"I was one of the lucky ones. I went to university, escaped the poverty cycle."
"I was one of the lucky ones. I went to university, escaped the poverty cycle." Photo: Alex Ellinghausen

The mental image of Joe Hockey in Marie Antoinette’s blonde
ringlets proclaiming “Let them eat cake” might prompt consternation or
an upset stomach, depending on your political persuasion. But with his
“beer and cigarettes” comments, he has in effect uttered the modern-day

It is thought the Queen of France never actually said those
words. Joe Hockey, on the other hand, undeniably compared the $7
co-payment for a GP visit to the cost of a pack of cigarettes and two
$3 middies of beer. In the same breath (almost) as he inhaled a cigar,
he also perpetuated the stereotype that welfare recipients were
layabouts who would choose booze and ciggies over feeding their children
or taking them to the doctor. They simply sprawl in front of their
flat-screen TVs, never look for work and watch the fat welfare cheques
roll in. Isn’t that right, Joe?

Mr Hockey, sitting in his castle twirling his ringlets, is
displaying an appalling lack of understanding of the way real welfare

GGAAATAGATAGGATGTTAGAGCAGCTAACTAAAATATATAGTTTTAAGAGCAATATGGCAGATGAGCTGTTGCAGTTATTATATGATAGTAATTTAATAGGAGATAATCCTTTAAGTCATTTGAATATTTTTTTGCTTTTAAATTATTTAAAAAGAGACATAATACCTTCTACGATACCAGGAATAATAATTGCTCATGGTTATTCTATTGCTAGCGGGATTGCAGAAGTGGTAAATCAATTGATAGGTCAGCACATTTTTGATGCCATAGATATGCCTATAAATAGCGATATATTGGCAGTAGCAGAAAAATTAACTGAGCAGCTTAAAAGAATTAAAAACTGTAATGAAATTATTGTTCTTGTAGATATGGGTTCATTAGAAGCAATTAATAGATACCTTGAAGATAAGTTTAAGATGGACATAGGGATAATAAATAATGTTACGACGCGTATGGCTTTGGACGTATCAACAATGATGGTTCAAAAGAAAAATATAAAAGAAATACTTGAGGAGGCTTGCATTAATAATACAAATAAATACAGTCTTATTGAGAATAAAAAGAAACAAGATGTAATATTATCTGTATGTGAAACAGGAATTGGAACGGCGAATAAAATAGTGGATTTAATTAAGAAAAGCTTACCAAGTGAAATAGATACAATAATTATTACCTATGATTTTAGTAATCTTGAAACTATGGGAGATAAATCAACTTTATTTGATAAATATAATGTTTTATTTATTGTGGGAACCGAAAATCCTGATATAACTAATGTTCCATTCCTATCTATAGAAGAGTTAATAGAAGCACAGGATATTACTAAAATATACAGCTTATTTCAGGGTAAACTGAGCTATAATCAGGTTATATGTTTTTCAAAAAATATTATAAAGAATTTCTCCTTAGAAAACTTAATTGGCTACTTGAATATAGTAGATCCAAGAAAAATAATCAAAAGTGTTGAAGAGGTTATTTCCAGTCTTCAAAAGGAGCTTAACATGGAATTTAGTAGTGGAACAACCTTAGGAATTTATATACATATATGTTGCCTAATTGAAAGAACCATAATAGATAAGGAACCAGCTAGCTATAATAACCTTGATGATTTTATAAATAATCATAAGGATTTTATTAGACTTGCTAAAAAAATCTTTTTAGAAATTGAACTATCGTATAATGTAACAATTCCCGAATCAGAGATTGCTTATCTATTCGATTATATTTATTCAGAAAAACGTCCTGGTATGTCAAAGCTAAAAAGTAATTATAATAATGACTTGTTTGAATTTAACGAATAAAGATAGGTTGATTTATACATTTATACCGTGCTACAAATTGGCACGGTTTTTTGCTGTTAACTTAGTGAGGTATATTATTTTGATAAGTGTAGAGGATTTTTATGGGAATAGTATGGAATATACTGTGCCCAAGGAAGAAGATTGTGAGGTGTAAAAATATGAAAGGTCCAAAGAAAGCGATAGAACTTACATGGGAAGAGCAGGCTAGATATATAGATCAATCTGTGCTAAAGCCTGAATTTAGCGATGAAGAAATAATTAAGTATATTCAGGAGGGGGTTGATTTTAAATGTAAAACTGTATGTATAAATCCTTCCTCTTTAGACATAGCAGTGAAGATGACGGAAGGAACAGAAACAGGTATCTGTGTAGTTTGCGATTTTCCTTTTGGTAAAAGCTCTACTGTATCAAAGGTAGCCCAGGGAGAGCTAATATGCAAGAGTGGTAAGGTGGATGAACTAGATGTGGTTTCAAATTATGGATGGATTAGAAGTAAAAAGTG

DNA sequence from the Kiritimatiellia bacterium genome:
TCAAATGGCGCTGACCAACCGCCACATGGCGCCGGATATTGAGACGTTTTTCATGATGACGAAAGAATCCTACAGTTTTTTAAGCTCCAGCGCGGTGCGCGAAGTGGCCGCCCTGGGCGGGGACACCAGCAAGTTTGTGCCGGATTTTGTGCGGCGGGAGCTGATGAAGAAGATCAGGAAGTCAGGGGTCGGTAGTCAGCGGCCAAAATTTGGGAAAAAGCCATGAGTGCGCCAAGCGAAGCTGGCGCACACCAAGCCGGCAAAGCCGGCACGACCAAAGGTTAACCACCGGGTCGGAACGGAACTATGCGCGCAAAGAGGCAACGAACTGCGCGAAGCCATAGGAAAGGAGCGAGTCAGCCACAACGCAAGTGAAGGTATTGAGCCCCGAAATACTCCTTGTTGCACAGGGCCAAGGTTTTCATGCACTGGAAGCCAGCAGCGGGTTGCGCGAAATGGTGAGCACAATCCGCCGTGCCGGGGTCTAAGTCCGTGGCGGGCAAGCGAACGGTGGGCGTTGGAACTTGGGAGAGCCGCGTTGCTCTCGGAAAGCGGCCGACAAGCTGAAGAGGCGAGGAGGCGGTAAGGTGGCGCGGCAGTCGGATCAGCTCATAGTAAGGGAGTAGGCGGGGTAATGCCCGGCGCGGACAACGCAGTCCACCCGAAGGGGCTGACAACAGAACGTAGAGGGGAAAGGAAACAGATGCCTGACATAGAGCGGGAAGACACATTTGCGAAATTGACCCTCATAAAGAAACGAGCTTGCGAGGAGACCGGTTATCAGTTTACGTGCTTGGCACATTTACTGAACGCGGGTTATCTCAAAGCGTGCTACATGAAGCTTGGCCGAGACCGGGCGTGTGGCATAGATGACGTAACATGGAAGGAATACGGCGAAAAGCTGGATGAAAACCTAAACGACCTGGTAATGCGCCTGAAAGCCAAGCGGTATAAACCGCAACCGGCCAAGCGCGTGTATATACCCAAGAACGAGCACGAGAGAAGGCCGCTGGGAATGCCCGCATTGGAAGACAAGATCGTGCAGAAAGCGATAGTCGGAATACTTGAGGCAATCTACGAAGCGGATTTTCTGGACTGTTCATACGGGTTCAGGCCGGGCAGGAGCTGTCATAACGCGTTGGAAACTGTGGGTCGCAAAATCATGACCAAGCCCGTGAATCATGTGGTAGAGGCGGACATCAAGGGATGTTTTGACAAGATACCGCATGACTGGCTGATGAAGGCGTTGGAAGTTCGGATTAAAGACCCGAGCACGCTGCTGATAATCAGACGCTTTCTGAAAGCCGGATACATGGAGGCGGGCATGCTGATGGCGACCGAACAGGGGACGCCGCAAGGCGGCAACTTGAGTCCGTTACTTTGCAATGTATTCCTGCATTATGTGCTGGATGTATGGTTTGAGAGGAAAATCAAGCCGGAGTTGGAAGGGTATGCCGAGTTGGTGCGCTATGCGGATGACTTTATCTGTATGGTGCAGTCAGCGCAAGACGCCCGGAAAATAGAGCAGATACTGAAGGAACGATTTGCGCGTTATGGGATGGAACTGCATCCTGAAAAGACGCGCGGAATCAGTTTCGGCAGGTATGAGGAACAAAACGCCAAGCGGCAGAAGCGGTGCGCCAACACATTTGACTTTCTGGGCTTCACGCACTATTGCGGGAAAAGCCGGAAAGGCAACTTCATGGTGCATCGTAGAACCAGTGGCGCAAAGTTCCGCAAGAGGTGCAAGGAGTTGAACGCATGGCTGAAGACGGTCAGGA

recipients live. How would I know? I was one.

I grew up in public housing, my mum battling to look after me
on the single parent pension. Far from the stereotype, she didn’t have
six kids by several different fathers (I was an only child) and was
certainly not a teenage mum (she was 35 when I was born). She neither
smoked nor drank. 

We also had all our own teeth, knew the difference between
''there'', ''their'' and ''they’re'', and had exactly zero friends named
Damo or Shazza. I could go on, but you catch my drift.

Despite my mother’s self-denial and strict budgeting, the $7
fee for GP visits would have bitten hard in our household. I was a
sickly child, suffering from frequent bouts of bronchitis and ear
infections that led to excruciating burst abscesses and a hospital visit
each time.

Mum agonised over every dollar that went out the door and how
best to care for me during each illness as it was, without the added
burden of $7 fees everywhere she turned. Giving up beer and cigarettes
wasn’t an option, so I’m not sure where she would have found the money.
Luckily, the petrol tax hikes wouldn’t have factored into the equation.
We didn’t own a car.

Sure, this is simply anecdotal evidence from just one family,
but I also saw how my neighbours, also on benefits, lived. Mostly, they
were honest people who were experiencing hard times and were doing
their best to survive and thrive under challenging circumstances.

I was one of the lucky ones. I went to university, escaped
the poverty cycle and now at 34 have a good job and a happy marriage. I
genuinely wonder whether I could have achieved that had Mr Hockey’s
budget been handed down when I was growing up.

We’ll never know, but I do know that my experience of being
on welfare was vastly different from the “beer and cigarettes”
stereotype the Coalition is pushing.

As for Marie Antoinette aka Mr Hockey? He can shut his cake hole.

Rebecca Douglas is an Adelaide-based writer.